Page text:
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The University of Southampton

ARTD2120 Visual Culture

Module Overview

We live in a world that is saturated by images. Images from the far reaches of space to the sub-atomic level and just about everything in between. Images seem to have a special power over our lives, playing a part in the constructions of who and what we are and the ways in which we understand the world around us. Whether we like it or not we live in a ‘visual culture’ in which virtually everything is mediated by the image. This module takes as its stating point the assumption that as future artists, designers or workers in the creative industries you will be future producers of visual culture or even visual counter-cultures. This optional core module is designed to broaden your studies and provide you with an interdisciplinary learning experience with peers from a range of art and design subjects. The module will provide you with new perspectives and introduce you to themes and practices that can be critically explored to inform your ongoing development, interests and skills.

Aims and Objectives

Learning Outcomes

Knowledge and Understanding

Having successfully completed this module, you will be able to demonstrate knowledge and understanding of:

  • visual culture and its critical contexts;
  • how to identify and apply methods of critical and visual analysis.
Subject Specific Intellectual and Research Skills

Having successfully completed this module you will be able to:

  • evaluate different critical approaches to the production and consumption of visual culture;
  • develop and research your own position in relation to current debates in visual culture.
Transferable and Generic Skills

Having successfully completed this module you will be able to:

  • develop an argument informed by different perspectives using a clear, coherent structure;
  • organise time and manage deadlines;
  • demonstrate clear, effective and persuasive communication skills.


The syllabus explores key theories of visual culture through examples from film, TV, fashion, advertising, music videos, contemporary art, gaming and social media. Indicative content for this module normally includes: • Selfies: The role of the image in constructions of identity • Shock and Awe: Why are images so powerful? • Surveillance and Voyeurism: Watching and being watched, how seeing is related to power. • Reality TV: what is meant by ‘reality’ in TV? • Advertising and Propaganda: The role of the image in persuasion and manipulation • The Gaze: Looking and power in relation to race, gender and sexuality. • The Spectacle: The illusions of late Capitalism • Museums and Power: Cultures of display and knowledge.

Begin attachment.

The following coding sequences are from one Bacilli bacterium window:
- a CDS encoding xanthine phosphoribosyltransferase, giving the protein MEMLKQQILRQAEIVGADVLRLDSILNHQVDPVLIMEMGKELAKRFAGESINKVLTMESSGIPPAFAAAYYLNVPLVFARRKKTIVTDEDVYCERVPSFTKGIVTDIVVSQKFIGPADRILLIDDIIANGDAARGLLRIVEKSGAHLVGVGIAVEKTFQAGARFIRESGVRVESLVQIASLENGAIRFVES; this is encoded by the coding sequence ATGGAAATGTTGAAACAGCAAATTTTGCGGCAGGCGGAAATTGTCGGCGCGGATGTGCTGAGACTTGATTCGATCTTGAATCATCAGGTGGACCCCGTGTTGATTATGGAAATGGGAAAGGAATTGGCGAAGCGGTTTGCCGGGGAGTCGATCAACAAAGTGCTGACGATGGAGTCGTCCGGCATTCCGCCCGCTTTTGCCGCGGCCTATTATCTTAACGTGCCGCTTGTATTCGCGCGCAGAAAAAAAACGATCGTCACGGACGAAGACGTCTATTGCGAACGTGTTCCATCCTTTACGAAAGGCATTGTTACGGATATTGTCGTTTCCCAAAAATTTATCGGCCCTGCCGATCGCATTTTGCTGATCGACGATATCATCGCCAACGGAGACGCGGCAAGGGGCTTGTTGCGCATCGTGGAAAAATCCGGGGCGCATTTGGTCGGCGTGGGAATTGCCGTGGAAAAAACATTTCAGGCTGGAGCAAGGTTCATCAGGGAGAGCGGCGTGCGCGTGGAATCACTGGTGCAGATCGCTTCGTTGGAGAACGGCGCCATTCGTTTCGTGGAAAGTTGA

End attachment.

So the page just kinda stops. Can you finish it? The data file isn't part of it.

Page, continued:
Learning and Teaching

Teaching and learning methods

Teaching methods include: • lectures; • seminars. Learning activities include: • reflection on tutor feedback; • individual presentations; • peer group learning. Relationship between the teaching, learning and assessment methods and the planned learning outcomes In this module learning and teaching activities focus on helping you to investigate, question and analyse the nature of visual culture, its theories and how this influences your own ideas and/or the discipline in which you operate. Feedback on your progress and development will be given by group discussions, seminars and presentations. Informal feedback will provide opportunities for peer group learning and self-evaluation. The formal assessment will be a 2500 word illustrated essay on an agreed topic. The use of illustrations will help you to develop visual research and analysis skills and to effectively present your critical engagement with visual cultural artefacts.

Wider reading or practice31.5
Completion of assessment task38
Follow-up work31.5
Preparation for scheduled sessions25
Total study time150

Resources & Reading list

Manghani, Sunil (2013). Image Studies: Theory and Practice. 

Berger, John (1972). Ways of Seeing. 

Evans, Jessica and Hall Stuart (1999). Visual Culture : The Reader. 

Danto, Arthur C (1998). The wake of art: criticism, philosophy, and the ends of taste. 

Gray, Carole and Malins, Julian (2004). Visualising Research. A Guide for Postgraduate Students in Art and Design. 

Edwards, Steve (ed) (2012). Art and Visual Culture: 1850-2010: modernity to globalisation. 

Smith, Shawn Michelle (1999). American Archives: gender, race, and class in visual culture. 

Finkelstein, Joanne (2007). The Art of Self Invention: Image and Identity in Popular Visual Culture. 

Paul Wood & Harrison, Charles (Ed) (2002). Art in theory 1900-2000: an anthology of changing ideas. 

Mirzhoeff, Nicholas (ed) (2002). The Visual Culture Reader. 

Lymberopoulou, Angeliki (2012). Art and Visual Culture: A Reader. 

Kocur, Zoya & Leung, Simon (Eds) (2004). Theory in contemporary art: from 1985 to the present. 

Barnard, Malcolm (2001). Approaches to Understanding Visual Culture. 


Jones, Amelia(ed) (2010). The feminism and visual culture reader. 



Illustrated essay


MethodPercentage contribution
Illustrated essay 100%


MethodPercentage contribution
Illustrated essay 100%


MethodPercentage contribution
Illustrated essay 100%


Costs associated with this module

Students are responsible for meeting the cost of essential textbooks, and of producing such essays, assignments, laboratory reports and dissertations as are required to fulfil the academic requirements for each programme of study.

In addition to this, students registered for this module typically also have to pay for:


Recommended texts for this module may be available in limited supply in the University Library and students may wish to purchase any additional texts as appropriate.

Please also ensure you read the section on additional costs in the University’s Fees, Charges and Expenses Regulations in the University Calendar available at

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